The purpose of this section is not to provide a thorough, detailed discussion of every grammatical error in the English language. It is, rather, a place to turn for some practical explanation for how several errors are avoided. These errors were chosen because most educated people can recognize these errors (even if they don't know the errors' names), and thus, these errors are embarrassing to writers. Avoiding them will greatly improve the clarity of your writing. If you have a special concern, click on the link below to move to that discussion.
Fragments occur when a person punctuates a phrase or dependent clause as if it were a complete sentence. Phrases and dependent clauses cannot stand alone as sentences; they must be attached to an independent clause. Once you have learned to recognize them and how to connect them properly, you should stop having problems with this error. Here are some examples: Example One:
The underlined words are a fragment (phrase) which should be attached to the preceding sentence by a simple comma:
The underlined words are a fragment (phrase) which should be attached to the following sentence by a simple comma:
The underlined words are a fragment (dependent clause) which should be attached to the preceding sentence:
The underlined words are a fragment (dependent clause) which should be attached to the following sentence with a simple comma:
Run-on sentences (ro) occur when a writer fails to correctly join two independent clauses. Sometimes a teacher will mark a run-on as a comma spice (cs) because the student has used a comma without the coordinating conjunction. Sometimes a teacher will mark a run-on as a fused sentence (fs) because the student has used no mark of punctuation at all between the two sentences. All of these markings refer to the same kind of error.
To correct the error, the writer must either separate the two independent clauses into two sentences by using a period, or the writer must join the two clauses properly. There are several ways to join independent clauses; each method has its own special usage:
Comma (,) pluscoordinating conjunction (and, but, or, nor, for, yet, so)
Use when the two sentences are loosely related (most common method).
Use when the two sentences are closely related and fairly equal in importance.
Use when the second of the two sentences explains the first sentence.
Here are some examples to illustrate the above methods: Example One (comma + coordinating conjunction) First Carol went to work, and then she went to the store during her lunch hour.Example Two (semicolon): The competition was tough; he would not win easily.Example Three (colon): The new lawyer needed a secretary: he needed someone with intelligence and experience.
This error occurs for a number of different reasons. Sometimes a writer has the subject and the verb so far apart that he/she has forgotten what the subject is, and so the writer uses the wrong form of the verb, sometimes the writer may not know for certain whether the subject is plural or singular, and sometimes the writer may have mistaken the subject altogether. To correct the error, the writer must first determine whether the subject of the sentence is singular or plural. Then the writer can check the correctness of the verb's form.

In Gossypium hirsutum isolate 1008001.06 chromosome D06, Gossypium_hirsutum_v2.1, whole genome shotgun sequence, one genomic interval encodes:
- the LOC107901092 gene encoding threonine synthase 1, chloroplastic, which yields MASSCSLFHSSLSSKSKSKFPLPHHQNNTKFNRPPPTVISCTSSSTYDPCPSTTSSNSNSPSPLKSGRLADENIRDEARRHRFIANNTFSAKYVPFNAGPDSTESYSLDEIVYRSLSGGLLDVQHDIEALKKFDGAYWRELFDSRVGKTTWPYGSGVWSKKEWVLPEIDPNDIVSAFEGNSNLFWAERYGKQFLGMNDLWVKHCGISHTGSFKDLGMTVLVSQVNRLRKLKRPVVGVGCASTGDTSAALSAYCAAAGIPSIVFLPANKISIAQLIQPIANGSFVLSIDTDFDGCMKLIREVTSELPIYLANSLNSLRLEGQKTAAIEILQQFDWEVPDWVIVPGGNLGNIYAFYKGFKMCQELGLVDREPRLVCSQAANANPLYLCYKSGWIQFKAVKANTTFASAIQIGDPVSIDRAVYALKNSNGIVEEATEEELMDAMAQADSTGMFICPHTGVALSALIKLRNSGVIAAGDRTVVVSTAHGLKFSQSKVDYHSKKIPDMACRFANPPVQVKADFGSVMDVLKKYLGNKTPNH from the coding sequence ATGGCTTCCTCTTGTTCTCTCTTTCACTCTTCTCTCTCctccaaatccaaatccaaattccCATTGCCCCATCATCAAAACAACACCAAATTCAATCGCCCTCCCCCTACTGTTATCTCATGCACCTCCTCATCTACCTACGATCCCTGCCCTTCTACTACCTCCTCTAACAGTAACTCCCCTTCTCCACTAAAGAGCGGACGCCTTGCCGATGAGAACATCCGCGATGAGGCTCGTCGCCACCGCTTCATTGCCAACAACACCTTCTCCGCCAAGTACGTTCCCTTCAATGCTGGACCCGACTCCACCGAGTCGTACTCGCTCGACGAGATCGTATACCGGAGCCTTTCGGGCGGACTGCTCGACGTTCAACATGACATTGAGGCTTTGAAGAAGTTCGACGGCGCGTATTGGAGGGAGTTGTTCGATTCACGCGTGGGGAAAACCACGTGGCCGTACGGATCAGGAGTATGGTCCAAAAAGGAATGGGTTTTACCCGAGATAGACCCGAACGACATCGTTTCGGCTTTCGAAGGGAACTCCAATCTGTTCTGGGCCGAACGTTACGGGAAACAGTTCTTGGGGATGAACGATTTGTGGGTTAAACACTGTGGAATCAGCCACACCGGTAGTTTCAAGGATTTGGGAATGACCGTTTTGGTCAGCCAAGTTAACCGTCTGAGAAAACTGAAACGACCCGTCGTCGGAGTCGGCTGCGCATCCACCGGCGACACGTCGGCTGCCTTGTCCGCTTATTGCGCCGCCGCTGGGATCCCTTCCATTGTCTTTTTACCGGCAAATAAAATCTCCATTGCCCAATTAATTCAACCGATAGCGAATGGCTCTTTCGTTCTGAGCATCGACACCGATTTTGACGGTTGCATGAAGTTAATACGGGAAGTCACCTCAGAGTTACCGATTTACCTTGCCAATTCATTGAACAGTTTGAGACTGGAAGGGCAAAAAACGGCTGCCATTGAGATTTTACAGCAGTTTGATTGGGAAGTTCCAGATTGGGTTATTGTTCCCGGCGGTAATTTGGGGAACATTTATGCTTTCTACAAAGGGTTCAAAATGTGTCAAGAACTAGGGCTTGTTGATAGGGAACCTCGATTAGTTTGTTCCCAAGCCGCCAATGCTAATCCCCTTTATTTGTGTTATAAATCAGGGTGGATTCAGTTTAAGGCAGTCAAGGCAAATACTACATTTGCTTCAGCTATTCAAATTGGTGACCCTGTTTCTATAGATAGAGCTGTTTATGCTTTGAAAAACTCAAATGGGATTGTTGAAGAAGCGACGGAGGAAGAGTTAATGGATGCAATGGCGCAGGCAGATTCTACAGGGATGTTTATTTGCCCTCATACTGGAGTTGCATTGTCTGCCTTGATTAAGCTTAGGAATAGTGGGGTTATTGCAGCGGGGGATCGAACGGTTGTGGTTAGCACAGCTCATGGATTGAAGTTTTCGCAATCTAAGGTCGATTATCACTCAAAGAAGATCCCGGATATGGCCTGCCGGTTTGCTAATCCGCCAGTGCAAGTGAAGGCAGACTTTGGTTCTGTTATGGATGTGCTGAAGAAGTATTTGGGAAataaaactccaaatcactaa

Here are some examples of subject/verb agreement errors and their corrections (corrections are in bold; subjects and verbs are underlined): Example 1 (singular subject). The participation of the boys were essential to the success of the experiment.
Notice that this error occurs because the writer has confused the word boys (the object of a preposition) for the real subject, participation. The separation of the subject from its verb is a main cause of this type of error.Example 2 (plural subject) The pants was in the laundry room for a week before getting washed.
Notice that this error occurs because pants is treated as singular when it is considered plural in our language. For help on proofreading for this error, click here.
Just as subjects and verbs have to agree (go together properly), so pronouns and their antecedents (the words they replace) have to agree. The concept is simple: pronouns substitute for nouns and other pronouns. A substitute, to be effective, has to be able to do everything the original does: a pitcher on a baseball team has to be replaced by another pitcher, not the first baseman. So the pronoun has to match the thing it replaces. Here are some examples of pronoun/antecedent errors and their corrections (corrections are in bold; pronouns and antecedents are underlined): Example 1 (plural pronoun substituting for a singular antecedent): Everyone was putting on their coats when it started to hail outside.
Example 2 (singular pronoun substituting for a plural antecedent): All of the dogs had itsname tags on.
Example 3 (a gender-specific pronoun substituting for a indefinite antecedent): Each of the applicants had good experience listed on his resume for the new manager position.
For help on proofreading for this error, click here.
This error occurs when the writer uses the wrong verb form, either because he/she is confused about the tense which is needed or because he/she does not know the correct form of an irregular verb. Still another reason is that the writer has forgotten to add theed to the regular verb. Consult a good handbook for a thorough discussion of verb tenses, and consult a collegiate dictionary for the correct forms for irregular verbs. Here are some examples of verb tense errors and their corrections (corrections are in bold; verb problems are underlined): Example 1 (tense order problem): Although my little girls knew they shouldn't tease the cat, they often dress up the animal in doll clothes.
Example 2 (irregular verb): The tomatoes were growed in organically fertilized soil.
Example 3 (regular verb): Mr. Hightower use to be my favorite teacher until I took a class from Professor Green.